Kuzmanovich: And what's really big there is what Sebastian pointed out earlier. We took stuff that's not magic, that's not in the future. Stuff that actually exists today in primary care capacity, ran the numbers, and then were very conservative about it. And still got, hey, not only do we have enough primary care physicians to provide the visits we need, but we have three times as many if we account for all of these elements of workflow and capacity and time management change.

Woods: So what happens if an organization succeeds in one, but not all. Let's say they can really focus on holistic care team redesign. And they really expand the number of medical assistants that they have, but they're not really able to do asynchronous telehealth yet, or they can't spend the money to invest in documentation assistance, or EMR training or even a better EMR. What might that mean for that organization?

Kuzmanovich: A little bit of something is worth a whole lot more than a whole lot of nothing. Just doing one of these things, right? We looked at four categories, broad suite of interventions, just doing one of these things can help drastically in terms of improving primary care visit capacity, primary care supply in a particular market or a particular organization. You don't have to do all four. Doing one thing well is a lot more sustainable than doing four things badly or doing nothing at all.

Woods: Where do you want organizations to start?

Kuzmanovich: By far in away the medical assistant opportunity, the holistic care team redesign opportunity, if you have one option, one place to throw your resources, time, and effort, that's probably the big one. It's got wins all around and it's the most impactful. But I can feel someone thinking, "Yeah, but there aren't a lot of medical assistants out there right now."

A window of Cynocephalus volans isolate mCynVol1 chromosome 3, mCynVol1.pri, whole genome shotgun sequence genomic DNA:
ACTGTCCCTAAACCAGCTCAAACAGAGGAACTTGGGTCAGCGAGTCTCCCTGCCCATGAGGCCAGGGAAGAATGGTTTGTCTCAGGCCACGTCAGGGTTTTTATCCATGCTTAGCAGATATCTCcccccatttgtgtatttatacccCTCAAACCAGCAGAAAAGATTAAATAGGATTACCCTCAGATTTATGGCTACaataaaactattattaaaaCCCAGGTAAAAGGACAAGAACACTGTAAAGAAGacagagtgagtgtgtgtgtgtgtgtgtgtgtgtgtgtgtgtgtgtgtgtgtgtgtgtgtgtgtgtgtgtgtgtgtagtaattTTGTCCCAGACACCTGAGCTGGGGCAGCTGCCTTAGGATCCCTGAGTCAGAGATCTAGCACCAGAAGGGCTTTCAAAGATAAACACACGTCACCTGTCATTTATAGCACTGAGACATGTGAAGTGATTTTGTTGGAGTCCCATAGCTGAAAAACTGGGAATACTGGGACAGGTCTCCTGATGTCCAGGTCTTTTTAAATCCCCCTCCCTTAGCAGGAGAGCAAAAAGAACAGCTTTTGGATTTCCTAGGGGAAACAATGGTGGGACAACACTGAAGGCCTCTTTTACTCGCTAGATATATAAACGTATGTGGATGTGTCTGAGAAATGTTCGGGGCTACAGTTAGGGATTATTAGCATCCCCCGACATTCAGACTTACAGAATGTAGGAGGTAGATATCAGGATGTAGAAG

Woods: Yeah, Daniel, you actually said at the beginning that there might be a shortage of medical assistants in parts of the country.

Kuzmanovich: It's fair. And that's where we might need to look at technology.

Beckmann: Yeah, and if you look at that increased MA staffing ratio, that comprises about half of the savings in provider time.

But the other interventions together comprise the other half. So if you're able to get one of those right, you're still making a huge impact on provider capacity.

Woods: Bottom line is we're not going to be seeing this shortage. And we've talked about what organizations can do to prevent a shortage from happening and perhaps even get to a surplus. Now I want to talk for a moment about how, especially when it comes to approaching these conversations with physicians themselves.

Even though we're talking about things that can make their lives better, Daniel, you, and I know that it is not always that simple when you're going to a group of providers and saying, "I want to change the way that you practice medicine." Or, "I want to change the way that you go about your day." How do you suggest you approach those conversations with doctors?

Beckmann: I think about the what's in it for me, for physicians. So what I mean by that is these are all interventions that increase the amount of time you have available to focus on direct patient care. So these are all things that reduce the amount of a documentation you have to work on, reduce the administrative burden. And hopefully in doing so, not only increase the number of visits available, but also reduce the burnout effect of all that administrative work.

Daniel, how would you position that to a physician leader?

Kuzmanovich: The way I'd approach this with a physician leader goes like this, "Your docs are working too long. Doing work that for a lot of the portion of primary care they don't actually like to do, that ultimately can have burnout and disengagement benefits."

What we're doing with some of these things, I'll pick documentation assistance. I'm getting technology to take over some of the most frustrating parts of a physician's workflow so they can spend more time on patient care.

So if I'm a physician leader, this makes a ton of sense. It reminds me of that Drucker-ism, there is nothing so useless as making someone more efficient at something they shouldn't be doing in the first place. I'm getting docs back to doing what they should be doing in the first place.